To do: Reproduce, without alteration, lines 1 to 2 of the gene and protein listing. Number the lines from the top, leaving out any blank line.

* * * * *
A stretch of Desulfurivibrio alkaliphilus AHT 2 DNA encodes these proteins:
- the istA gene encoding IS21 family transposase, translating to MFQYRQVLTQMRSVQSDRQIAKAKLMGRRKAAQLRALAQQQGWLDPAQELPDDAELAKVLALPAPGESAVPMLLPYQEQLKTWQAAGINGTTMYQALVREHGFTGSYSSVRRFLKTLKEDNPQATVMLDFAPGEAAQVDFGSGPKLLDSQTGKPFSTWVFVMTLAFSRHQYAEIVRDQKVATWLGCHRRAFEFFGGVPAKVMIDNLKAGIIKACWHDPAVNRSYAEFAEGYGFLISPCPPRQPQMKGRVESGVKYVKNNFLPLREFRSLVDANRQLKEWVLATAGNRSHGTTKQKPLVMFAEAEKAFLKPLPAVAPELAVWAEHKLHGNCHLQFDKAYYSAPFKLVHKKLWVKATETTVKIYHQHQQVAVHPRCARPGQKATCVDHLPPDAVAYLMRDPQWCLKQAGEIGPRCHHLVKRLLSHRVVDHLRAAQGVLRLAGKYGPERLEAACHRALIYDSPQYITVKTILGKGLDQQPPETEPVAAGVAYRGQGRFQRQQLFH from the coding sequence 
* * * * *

A stretch of Desulfurivibrio alkaliphilus AHT 2 DNA encodes these proteins:
- the istA gene encoding IS21 family transposase, translating to MFQYRQVLTQMRSVQSDRQIAKAKLMGRRKAAQLRALAQQQGWLDPAQELPDDAELAKVLALPAPGESAVPMLLPYQEQLKTWQAAGINGTTMYQALVREHGFTGSYSSVRRFLKTLKEDNPQATVMLDFAPGEAAQVDFGSGPKLLDSQTGKPFSTWVFVMTLAFSRHQYAEIVRDQKVATWLGCHRRAFEFFGGVPAKVMIDNLKAGIIKACWHDPAVNRSYAEFAEGYGFLISPCPPRQPQMKGRVESGVKYVKNNFLPLREFRSLVDANRQLKEWVLATAGNRSHGTTKQKPLVMFAEAEKAFLKPLPAVAPELAVWAEHKLHGNCHLQFDKAYYSAPFKLVHKKLWVKATETTVKIYHQHQQVAVHPRCARPGQKATCVDHLPPDAVAYLMRDPQWCLKQAGEIGPRCHHLVKRLLSHRVVDHLRAAQGVLRLAGKYGPERLEAACHRALIYDSPQYITVKTILGKGLDQQPPETEPVAAGVAYRGQGRFQRQQLFH from the coding sequence 